Young woman tells her own story of sleeping rough in new book

From Nine To Noon, 9:31 am on 8 October 2019

At Merge Cafe on Auckland's K Road, everyone is welcome in from the street for a cup of tea, an affordable – or free – meal or just to hang out.

The new book Street features the stories of seven people who've been supported by the Lifewise Trust community workers who run Merge.

Taylor Banks

Taylor Banks Photo: supplied by Street, an intiative of the Lifewise Trust

Taylor Banks, who wrote her own story for Street, tells Kathryn Ryan she's proud to no longer be homeless now.

Taylor was just 17 when she ended up living on the street, after escaping family trouble.

She was homeless for seven years, until one week before Christmas 2018.

"[When I was first living on the street] I was shocked in a way to see the way that streeties, or homeless, get treated … I had to learn to accept what other people thought of me.

"They'd walk up to me and go you're useless, you're a mum, go home. And I'd go 'I haven't got a house to go to'.

Being a 'streetie' wasn't all bad, though, Taylor says.

During that time, she connected with her grandfather and was able to look after him.

There was some positive influence from friends, too.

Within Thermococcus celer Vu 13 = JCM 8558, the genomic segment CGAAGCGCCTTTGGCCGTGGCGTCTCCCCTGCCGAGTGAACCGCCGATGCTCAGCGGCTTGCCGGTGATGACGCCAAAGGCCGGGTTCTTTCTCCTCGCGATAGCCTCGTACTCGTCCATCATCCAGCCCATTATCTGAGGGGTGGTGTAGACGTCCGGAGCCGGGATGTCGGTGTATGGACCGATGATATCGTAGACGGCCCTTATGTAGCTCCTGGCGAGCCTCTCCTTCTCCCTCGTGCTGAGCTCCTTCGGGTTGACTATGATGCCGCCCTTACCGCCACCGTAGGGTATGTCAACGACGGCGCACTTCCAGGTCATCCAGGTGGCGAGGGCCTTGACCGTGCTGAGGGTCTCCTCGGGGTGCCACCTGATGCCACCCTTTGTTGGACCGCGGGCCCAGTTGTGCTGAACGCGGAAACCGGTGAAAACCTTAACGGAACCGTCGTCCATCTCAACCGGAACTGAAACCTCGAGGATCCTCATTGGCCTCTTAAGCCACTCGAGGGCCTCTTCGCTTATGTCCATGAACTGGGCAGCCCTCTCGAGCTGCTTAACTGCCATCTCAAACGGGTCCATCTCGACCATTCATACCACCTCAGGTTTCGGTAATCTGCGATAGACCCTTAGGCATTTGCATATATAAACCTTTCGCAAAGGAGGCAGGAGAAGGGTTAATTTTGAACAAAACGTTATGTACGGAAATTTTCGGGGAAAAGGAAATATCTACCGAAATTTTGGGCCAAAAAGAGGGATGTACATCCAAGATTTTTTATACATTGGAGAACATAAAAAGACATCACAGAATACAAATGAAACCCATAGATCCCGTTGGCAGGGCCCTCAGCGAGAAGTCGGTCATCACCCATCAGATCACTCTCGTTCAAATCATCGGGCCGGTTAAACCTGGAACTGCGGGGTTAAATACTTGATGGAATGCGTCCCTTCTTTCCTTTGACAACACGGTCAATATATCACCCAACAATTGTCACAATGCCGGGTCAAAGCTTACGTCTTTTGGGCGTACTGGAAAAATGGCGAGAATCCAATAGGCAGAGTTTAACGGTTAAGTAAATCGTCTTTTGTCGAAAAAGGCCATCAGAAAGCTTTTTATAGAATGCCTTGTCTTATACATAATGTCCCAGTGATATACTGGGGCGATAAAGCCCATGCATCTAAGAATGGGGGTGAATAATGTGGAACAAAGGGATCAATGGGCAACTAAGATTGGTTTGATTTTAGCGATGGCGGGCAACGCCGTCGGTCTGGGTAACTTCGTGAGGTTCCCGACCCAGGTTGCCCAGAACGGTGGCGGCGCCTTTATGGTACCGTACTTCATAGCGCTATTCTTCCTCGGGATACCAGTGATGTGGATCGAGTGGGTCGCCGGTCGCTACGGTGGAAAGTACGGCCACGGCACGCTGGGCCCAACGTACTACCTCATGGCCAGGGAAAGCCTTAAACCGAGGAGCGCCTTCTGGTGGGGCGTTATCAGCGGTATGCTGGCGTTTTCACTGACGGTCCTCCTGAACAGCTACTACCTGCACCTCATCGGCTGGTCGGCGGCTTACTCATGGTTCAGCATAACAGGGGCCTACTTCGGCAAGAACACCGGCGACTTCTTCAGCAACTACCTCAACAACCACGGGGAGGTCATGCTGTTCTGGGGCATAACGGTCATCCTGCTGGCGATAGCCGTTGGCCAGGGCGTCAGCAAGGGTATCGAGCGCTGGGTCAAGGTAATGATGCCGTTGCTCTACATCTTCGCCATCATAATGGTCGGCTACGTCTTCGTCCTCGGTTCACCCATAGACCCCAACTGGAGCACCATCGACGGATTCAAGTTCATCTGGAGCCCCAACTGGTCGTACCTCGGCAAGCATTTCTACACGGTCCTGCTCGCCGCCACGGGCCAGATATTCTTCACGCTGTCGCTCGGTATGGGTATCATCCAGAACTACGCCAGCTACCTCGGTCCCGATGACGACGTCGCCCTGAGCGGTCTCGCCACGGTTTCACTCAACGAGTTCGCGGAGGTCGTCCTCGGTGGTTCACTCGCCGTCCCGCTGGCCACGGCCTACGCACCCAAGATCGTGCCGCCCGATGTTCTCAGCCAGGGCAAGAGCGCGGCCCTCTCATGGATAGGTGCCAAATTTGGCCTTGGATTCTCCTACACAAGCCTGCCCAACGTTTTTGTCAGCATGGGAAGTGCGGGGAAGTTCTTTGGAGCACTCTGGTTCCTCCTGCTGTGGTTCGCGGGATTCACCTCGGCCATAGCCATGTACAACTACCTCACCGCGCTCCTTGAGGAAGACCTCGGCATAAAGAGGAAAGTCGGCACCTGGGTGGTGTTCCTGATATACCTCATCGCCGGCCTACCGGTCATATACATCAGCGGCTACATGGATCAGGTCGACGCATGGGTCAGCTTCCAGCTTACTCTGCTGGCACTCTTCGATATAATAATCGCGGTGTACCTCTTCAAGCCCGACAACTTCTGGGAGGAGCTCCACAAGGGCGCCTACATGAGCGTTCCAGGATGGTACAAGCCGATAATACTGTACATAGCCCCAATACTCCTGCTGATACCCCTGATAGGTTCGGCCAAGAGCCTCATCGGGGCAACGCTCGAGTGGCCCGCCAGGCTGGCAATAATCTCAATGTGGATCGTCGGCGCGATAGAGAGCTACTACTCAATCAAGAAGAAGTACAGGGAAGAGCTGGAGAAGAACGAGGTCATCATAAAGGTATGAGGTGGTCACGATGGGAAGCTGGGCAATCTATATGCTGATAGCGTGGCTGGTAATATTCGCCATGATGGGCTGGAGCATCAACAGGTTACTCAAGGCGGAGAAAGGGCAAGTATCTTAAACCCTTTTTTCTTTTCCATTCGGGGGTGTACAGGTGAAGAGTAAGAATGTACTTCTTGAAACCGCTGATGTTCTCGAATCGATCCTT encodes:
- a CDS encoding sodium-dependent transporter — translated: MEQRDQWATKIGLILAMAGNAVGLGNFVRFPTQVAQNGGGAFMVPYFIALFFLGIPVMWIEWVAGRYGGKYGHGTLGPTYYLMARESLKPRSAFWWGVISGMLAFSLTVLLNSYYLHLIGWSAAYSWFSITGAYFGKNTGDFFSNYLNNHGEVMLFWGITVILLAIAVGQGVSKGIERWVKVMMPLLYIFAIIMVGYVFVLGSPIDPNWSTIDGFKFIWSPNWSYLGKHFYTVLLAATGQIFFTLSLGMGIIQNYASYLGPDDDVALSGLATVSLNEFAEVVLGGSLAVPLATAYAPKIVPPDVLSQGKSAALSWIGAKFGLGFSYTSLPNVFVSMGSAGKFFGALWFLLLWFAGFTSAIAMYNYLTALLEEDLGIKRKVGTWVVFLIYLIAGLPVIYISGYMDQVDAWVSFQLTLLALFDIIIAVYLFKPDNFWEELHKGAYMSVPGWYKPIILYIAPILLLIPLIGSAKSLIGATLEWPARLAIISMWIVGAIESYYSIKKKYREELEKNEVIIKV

"They were a select few. I didn't want to hang out with idiots… so I picked my groups carefully."

Taylor says the hard times really began when she got with her ex-boyfriend: "He kept bashing me and he made me feel horrible all the time."

She often begged with a sign.

"If people wanted to donate, they donated. If they didn't oh well, I didn't eat that night."

One lady bought her a feed, gave her $50 and spent time talking to her.

"To be honest, [being talked to] makes us feel like normal people and not just bugs on the side of the road that are annoying you for money."

When she got off the streets in late 2018, Taylor first lived briefly in a hotel, then in a one-bedroom flat and she now lives in a two-bedroom.

"I'll be honest with you, I used to push around four, five trolleys at one point and they all go taken so I was really upset about it that. It's quite different in a house.

"It's great, I can walk away from the house and know my stuff is still there when I get home. It's a lot different to the streets and I'm just loving it, I'm loving the quietness around me, too."

Taylor will study social work next year and wants to eventually work in support of the homeless community.

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